I have recently reported on the proliferation of shoulder-fired SAMs among separatist forces in Ukraine, but I have yet to hear of any hard figures as to how many Ukrainian aircraft have been lost as a result, although I think the number is probably well into double digit territory.
Check out this video of Marines training in Yuma on how to employ America's FIM-92 "Stinger" MANPADS against a Russian designed Mi-24 attack chopper and an AN-2 biplane, and yes the DoD contracts all types of civilian-owned foreign gear to be used for threat representation duties, they own a bunch of it as well:
Seeing as Ukraine has an abundance of derelict Soviet-era airframes, but a shortage of ones that are actually in flyable condition, these downed aircraft and their parts are not to be just thrown away or demolished if recovering them is at all possible. The Mi-24 Hind, which is one of the most relevant aircraft Ukraine has for fighting heavily armed separatist forces, is in short supply, as there was said to have been less than three dozen of the attack choppers in active inventory before the conflict erupted and multiple airframes have been downed since. Hence these photographs that were captured by a driver in Eastern Ukraine depicting an Army truck towing a stricken Mi-24 Hind attack chopper that was said to have been downed by a separatist-fired MANPADS.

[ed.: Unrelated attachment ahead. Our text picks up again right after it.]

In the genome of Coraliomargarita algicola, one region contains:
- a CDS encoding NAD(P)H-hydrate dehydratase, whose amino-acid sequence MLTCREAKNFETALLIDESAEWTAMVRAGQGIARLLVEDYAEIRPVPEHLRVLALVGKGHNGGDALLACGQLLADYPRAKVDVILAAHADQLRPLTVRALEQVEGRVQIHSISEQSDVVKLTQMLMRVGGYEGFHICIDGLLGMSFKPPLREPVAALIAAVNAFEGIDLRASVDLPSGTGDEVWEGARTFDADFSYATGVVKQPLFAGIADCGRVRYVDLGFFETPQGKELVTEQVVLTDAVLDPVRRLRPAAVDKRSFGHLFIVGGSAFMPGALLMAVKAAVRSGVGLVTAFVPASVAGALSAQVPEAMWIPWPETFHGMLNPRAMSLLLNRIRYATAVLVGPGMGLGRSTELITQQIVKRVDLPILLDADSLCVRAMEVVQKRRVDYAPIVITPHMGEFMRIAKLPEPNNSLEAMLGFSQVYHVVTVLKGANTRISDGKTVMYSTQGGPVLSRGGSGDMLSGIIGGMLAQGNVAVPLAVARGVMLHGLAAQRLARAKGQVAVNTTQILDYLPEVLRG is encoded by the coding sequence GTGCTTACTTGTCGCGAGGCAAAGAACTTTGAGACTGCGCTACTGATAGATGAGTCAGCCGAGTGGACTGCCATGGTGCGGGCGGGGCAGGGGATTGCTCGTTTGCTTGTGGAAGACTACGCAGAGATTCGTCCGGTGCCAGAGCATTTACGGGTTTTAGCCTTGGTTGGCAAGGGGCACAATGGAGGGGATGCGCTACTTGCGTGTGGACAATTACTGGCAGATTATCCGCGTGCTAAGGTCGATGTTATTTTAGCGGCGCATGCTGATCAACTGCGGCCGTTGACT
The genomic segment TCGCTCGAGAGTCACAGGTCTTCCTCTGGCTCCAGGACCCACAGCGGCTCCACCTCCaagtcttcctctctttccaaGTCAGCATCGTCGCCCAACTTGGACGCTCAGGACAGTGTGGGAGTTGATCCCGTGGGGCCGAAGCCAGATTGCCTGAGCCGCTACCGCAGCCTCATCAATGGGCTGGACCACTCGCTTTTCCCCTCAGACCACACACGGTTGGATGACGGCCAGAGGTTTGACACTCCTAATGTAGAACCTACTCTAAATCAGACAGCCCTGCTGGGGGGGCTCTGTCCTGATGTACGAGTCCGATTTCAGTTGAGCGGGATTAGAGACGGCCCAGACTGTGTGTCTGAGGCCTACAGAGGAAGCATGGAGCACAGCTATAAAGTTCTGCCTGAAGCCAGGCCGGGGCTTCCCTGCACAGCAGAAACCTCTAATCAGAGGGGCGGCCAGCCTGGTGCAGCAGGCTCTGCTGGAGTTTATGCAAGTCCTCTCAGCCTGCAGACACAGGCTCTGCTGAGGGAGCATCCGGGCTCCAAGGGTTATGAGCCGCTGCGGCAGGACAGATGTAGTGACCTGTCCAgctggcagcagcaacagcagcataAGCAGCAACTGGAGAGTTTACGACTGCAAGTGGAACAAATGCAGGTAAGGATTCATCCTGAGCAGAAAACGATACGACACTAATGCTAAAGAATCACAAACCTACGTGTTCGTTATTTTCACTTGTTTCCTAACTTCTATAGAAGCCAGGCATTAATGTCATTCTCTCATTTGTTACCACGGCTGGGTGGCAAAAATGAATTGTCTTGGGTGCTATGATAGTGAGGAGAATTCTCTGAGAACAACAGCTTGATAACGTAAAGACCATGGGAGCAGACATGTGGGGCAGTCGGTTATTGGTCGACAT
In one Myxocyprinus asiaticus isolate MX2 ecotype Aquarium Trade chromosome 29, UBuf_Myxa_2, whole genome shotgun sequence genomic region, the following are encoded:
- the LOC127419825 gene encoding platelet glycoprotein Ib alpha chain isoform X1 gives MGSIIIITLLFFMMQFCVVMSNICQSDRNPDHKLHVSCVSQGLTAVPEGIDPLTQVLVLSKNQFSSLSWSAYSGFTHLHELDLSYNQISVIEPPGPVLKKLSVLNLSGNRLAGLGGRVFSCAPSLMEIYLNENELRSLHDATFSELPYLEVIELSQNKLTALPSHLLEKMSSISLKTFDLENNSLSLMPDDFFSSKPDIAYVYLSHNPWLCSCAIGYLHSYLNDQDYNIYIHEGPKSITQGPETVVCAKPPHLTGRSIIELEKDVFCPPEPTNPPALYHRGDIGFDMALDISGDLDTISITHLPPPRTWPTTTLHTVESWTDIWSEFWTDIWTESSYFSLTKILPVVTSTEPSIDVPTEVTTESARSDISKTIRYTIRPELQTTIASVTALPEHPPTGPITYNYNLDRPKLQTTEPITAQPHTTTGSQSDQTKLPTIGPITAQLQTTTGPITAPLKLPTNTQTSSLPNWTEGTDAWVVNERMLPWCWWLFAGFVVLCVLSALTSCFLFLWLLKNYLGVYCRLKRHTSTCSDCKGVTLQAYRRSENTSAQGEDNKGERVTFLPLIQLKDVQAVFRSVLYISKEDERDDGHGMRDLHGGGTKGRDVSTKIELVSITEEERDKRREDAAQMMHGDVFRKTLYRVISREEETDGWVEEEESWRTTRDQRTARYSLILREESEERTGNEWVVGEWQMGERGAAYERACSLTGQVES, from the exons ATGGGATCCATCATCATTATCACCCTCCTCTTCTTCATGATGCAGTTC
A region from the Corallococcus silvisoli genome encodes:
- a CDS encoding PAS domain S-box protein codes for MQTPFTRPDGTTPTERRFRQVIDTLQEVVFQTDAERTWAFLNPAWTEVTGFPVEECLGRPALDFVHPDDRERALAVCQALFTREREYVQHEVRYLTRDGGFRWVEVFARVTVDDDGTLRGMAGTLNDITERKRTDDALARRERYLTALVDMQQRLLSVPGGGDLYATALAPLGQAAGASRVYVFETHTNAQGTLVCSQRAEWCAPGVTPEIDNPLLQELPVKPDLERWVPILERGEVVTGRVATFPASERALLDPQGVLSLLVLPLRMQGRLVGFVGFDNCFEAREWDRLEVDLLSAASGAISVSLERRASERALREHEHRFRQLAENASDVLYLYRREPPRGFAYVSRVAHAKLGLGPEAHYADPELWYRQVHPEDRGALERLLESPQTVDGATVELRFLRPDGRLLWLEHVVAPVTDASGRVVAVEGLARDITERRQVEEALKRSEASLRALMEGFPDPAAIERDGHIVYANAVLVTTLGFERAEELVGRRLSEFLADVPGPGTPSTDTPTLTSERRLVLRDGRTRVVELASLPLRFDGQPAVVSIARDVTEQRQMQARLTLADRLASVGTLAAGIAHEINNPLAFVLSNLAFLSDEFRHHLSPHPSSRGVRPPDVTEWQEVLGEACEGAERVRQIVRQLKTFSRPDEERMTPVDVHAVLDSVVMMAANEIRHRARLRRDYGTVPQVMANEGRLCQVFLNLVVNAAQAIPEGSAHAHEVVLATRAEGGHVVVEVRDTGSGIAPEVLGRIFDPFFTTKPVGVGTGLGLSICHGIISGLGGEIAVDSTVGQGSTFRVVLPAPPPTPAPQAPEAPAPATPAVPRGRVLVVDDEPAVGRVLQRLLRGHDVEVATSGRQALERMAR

Keep in mind that MANPADS have small warheads and some are proximity fused and made to fragment so that a direct hit is not necessary to disable an enemy aircraft. So just one piece of shrapnel that hits in the right place, often referred to as "the golden BB," can down an aircraft. In this case you can actually see in the video below the place where the Hind was struck as it has a huge hole where its tail boom begins to extend out from its fuselage. Older generation Russian-made MANPADS are quite known for hitting a distance back of the heat source which makes the location of the damage interesting. Also, this Hind, bort number "yellow 10," has been seen and photographed operating against pro-Russian forces in Eastern Ukraine for many weeks before it was downed.
Also notice the bright white "invasion stripes" on the aircraft's tail. Made popular on D-Day, these stripes were rattle-canned onto Ukrainian aircraft so that they could be differentiated from similar Russian aircraft operating to the South and East of country, or within it should a full on invasion take place.
The Mi-24 has an empty weight of about 18,000lbs, which makes it one serious load to tow over a long distance, not to mention it is a giant target that pro-Russian forces have already tried to destroy once. Can any Jalopniks identify the truck that is towing the hind? Maybe one of Ukraine's indigenous Kraz built trucks?
Tyler Rogoway is a defense journalist and photographer that maintains the website Foxtrot Alpha for Jalopnik.com You can reach Tyler with story ideas or direct comments regarding this or any other defense topic via the email address Tyler@Jalopnik.com